I attended a Day of Dot Net event in Lansing a few week back. If you're not familiar with them, they are free mini-conferences (one day) about, not surprisingly, .NET.

I had originally planned on driving out to it Saturday morning, but then Jenn pointed out I'd have to get up really early to get there around 8am. I already work in Farmington, which is 45 minutes to 1 hour from home (and 45 minutes to 1 hour closer to Lansing) and would end up being a really long day for me. So I ended up just staying at a hotel in Lansing Friday night. That turned out to be a great idea. Note to self: the Best Western in Lansing feels and smells like a 80's style bowling alley.

When I got to the hotel, I had some time to look up directions to the college where it was being held. It was only a few miles away, so I decided to not bother to drive over there on Friday night (which is what I would normally have done). In the morning I followed the directions Google Maps had given and found myself in a church parking lot (hmm..."Day of Dot Net and Evangelical Revival??"). I checked the map a few times and it looked OK, and I was exactly where it said I should be. I think that was about the point where I starting cursing out Google maps. I had left all my information about the conference in the trunk so I had to get out of the car to get at it. I happened to notice that the road I was on looked like it actually continued around the side of the church (imagine a light bulb going off above my head: "hey...maybe...."). I jumped back in the car and drove around the parking lot and sure enough, the trees suddenly cleared on my left hand side where the college was hiding. I noticed another car stop right about where I stopped, so it wasn't just me being dense (honest!). Note to organizers - great event, but a small sign would have been appreciated.

When I got into the building (which also wasn't marked, so I still wasn't entirely sure I was at the right entrance), I was surprised at how few people were there - that kind of surprised me since I wasn't able to make it to the last DoDN because it had filled up. It turns out that as the morning wore on the sessions really started to fill up.

The sessions were an hour long - which is REALLY short; they flew by. The sessions all seemed to run a few minutes long which pushed into the next session running a bit longer. The lunch break helped to reset everything.

A few notes to the various presenters:

  • The bottom 1/3 of the screen really isn't visible if you're sitting in the back of the room. I was sitting in the second row and couldn't read some of it.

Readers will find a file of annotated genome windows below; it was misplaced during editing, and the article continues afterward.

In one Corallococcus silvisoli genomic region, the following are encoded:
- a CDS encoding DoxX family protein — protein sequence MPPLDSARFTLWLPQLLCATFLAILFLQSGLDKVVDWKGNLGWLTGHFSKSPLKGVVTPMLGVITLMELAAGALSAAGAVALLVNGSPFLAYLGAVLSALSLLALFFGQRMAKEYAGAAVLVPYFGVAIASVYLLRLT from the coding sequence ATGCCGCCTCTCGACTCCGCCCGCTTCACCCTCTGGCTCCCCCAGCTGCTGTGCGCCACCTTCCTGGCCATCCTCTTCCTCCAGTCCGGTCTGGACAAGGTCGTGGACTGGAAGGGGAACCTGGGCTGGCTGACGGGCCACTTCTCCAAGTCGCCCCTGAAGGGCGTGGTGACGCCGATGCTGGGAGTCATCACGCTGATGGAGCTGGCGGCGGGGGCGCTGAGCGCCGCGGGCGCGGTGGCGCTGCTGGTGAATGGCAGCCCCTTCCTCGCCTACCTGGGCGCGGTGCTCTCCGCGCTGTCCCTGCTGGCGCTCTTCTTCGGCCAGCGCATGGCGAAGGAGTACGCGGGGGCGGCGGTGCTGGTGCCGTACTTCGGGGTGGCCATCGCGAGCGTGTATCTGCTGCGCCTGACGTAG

• White text on a black background might be easier on your eyes for development, but it's impossible to read when it's projected up on a screen. I'd suggest sticking with black text on a white background.
  • Don't try to wing demo's. Only a few people can successfully pull that off - you're probably not one of them.

I actually ran into a few people I knew - one was someone from the local VFP user group, the other was a old-VFP developer that I haven't seen in a few years. That was a nice surprise. Overall, I was impressed by the number of people who attended, considering you're basically giving up a weekend day to attend. It's nice to see that some people actually care about getting better as developers (either that or they, like me, needed a few new shirts for their wardrobe).

One session happened to stand out in my mind - a session about Dependency Injection / Inversion of Control (specifically, the Windsor framework) by Jay Wren. Well organized, hit every question I had about DI/IoC. Honestly, I didn't "get" DI/IoC before this session; yeah, I understood what it was, but not really why on earth I might need a framework for it. It is actually an elegant way of solving a particular development problem, giving you the benefits of a factory pattern and the flexibility of DI, without getting in your way (at least that's what my notes say). I had the "a ha!" moment, then promptly lost it in one of the other sessions. I'm sure it will come to me at some point, although at this point I'm getting a bit nervous ;-)

At the end of the conference, they ended up giving away of ton of stuff. Just not to me. Oh well, maybe next time.

Overall, I definitely attend another one - a big thanks to the organizers and presenters and sponsors, I know it's a lot of work to put something like this on - it was appreciated. Just try to make sure you've got some soft drinks (Coke, Mt. Dew, etc.) available in the morning next time around <g>. It's hard for some of us to get moving in the morning without some caffeine (for us non-coffee drinkers). Sure I feel all healthy from the orange juice I ended up drinking, but it didn't help much to put a spring in my step.

Links

http://www.dayofdotnet.org/Lansing/2008/
http://jrwren.wrenfam.com/blog/


 
Categories: .NET | Conference

December 12, 2007
@ 10:23 PM